AMD’s Q3 2016 Sets the Stage for Zen

AMD’s third quarter results define the single most important quarter in the next two years…


AMD’s Q3 results on the outside appear to be another barely profitable quarter. But what the raw number are concealing are the significant changes to the company’s finances that occurred this quarter. This biggest of these changes were two deals that injected the company with more cash, reduced total debt by over half billion dollars, and pushed off the balance of its remaining debts until after 2022. One of these deals was $805 million worth of convertible debt and the other was an offering of $690 million dollars worth of common stock for a total of $1.4 billion in capital raised by AMD during Q3.


These two transactions have significantly solidified AMD’s finances and put it in a strong position to take advantage of any potential upside present in its Zen-based processors. If the company’s Zen-based products fail to take hold in the market it won’t be because AMD is short on cash or busy trying to repay outstanding debts. From now until 2019, long after AMD’s Zen-based chips will have been rolled out, AMD won’t have any debt to repay. These financial moves were a critically important step designed to build confidence in AMD’s ability to support its long-term roadmap with the necessary financial resources.


The other important event this quarter was AMD’s new wafer supply agreement with Global Foundries which like AMD’s debt restructuring is aimed at putting the company on a solid footing to exploit the potential of its upcoming products. We covered this agreement in detail about a month ago but essentially it lays out a predictable path for AMD to scale up and down its wafer purchases through 2020 as needed. This new WSA simplifies the at times difficult relationship that AMD and Global Foundries have endured.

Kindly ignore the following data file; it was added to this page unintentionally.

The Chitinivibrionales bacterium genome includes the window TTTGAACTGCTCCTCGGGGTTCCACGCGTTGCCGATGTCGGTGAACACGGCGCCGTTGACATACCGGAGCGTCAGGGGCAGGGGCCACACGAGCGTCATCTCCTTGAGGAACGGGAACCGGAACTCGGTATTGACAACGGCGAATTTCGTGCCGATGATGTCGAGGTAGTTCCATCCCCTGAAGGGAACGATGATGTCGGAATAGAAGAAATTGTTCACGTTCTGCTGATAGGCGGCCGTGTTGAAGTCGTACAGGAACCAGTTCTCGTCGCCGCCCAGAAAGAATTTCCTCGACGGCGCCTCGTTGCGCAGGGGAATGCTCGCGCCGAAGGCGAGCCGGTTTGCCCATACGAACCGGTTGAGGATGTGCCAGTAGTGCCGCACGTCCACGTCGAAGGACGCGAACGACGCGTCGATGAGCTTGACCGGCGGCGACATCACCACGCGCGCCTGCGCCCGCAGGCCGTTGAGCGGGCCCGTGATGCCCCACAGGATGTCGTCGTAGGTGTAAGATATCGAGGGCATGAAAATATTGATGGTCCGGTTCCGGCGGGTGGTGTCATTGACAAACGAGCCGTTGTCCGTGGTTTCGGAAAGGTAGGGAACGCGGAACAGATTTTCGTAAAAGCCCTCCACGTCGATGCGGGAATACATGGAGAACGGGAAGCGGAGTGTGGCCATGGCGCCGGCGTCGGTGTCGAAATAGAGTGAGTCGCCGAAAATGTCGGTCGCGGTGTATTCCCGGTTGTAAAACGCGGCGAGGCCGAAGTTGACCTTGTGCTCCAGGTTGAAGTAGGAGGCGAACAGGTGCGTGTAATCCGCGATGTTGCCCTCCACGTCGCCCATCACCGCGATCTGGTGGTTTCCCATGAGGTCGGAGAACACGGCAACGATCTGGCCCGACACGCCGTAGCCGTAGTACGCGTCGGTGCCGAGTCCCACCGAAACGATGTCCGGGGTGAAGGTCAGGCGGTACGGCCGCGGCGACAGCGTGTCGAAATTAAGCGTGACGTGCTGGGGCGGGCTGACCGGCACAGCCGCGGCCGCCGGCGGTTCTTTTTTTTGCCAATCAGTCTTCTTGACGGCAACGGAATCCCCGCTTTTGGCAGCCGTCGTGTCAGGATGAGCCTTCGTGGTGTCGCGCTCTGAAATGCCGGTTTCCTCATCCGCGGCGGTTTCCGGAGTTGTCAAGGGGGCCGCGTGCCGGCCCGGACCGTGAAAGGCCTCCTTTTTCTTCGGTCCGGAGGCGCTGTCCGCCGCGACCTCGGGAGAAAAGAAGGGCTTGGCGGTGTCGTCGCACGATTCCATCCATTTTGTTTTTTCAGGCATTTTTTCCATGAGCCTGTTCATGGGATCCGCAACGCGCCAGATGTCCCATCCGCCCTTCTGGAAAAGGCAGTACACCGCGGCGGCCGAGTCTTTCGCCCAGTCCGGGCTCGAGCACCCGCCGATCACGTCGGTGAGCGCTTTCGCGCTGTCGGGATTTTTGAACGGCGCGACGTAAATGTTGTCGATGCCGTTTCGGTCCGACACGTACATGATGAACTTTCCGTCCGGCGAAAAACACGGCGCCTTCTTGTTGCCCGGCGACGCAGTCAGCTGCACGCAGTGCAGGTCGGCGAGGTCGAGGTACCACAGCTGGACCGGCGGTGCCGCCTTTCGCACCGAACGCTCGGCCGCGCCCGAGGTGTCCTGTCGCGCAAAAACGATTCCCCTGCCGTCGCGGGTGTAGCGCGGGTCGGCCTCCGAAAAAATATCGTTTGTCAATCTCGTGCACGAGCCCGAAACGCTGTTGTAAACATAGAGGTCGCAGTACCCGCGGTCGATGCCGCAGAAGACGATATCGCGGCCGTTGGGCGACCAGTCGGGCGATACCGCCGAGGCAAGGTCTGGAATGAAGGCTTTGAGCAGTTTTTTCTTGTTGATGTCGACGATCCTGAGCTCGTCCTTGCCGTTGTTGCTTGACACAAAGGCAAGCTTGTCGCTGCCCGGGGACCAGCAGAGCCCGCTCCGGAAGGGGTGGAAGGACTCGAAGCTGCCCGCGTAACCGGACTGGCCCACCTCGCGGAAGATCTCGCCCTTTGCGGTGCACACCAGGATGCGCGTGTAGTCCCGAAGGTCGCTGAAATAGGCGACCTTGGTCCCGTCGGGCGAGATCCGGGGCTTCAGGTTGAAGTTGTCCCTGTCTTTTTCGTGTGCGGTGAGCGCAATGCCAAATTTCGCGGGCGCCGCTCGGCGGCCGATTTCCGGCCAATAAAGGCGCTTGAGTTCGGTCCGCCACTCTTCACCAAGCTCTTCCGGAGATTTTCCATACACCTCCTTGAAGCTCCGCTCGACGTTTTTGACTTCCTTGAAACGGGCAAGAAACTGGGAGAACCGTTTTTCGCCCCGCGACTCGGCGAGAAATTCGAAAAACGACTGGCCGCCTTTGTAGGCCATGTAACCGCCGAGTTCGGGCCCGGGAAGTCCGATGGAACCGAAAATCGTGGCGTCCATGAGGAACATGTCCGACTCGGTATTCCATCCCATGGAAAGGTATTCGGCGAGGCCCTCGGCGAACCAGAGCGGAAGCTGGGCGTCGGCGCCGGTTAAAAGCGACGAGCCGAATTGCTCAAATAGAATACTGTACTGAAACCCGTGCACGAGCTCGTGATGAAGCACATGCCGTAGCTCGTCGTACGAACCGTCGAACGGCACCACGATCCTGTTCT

The Future is Fusion?

With no pressing debts, plenty of on hand cash, and a committed foundry partner AMD has spent this quarter doing everything they can to stack the deck in their favor so that when Zen finally ships in volume for the server market with the “Naples” chip in the middle of next year the company can market it, produce it in volume, and demonstrate to potential buyers that they’re a valid choice and not just another dying fabless semiconductor company.S|A

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Thomas Ryan is a freelance technology writer and photographer from Seattle, living in Austin. You can also find his work on SemiAccurate and PCWorld. He has a BA in Geography from the University of Washington with a minor in Urban Design and Planning and specializes in geospatial data science. If you have a hardware performance question or an interesting data set Thomas has you covered.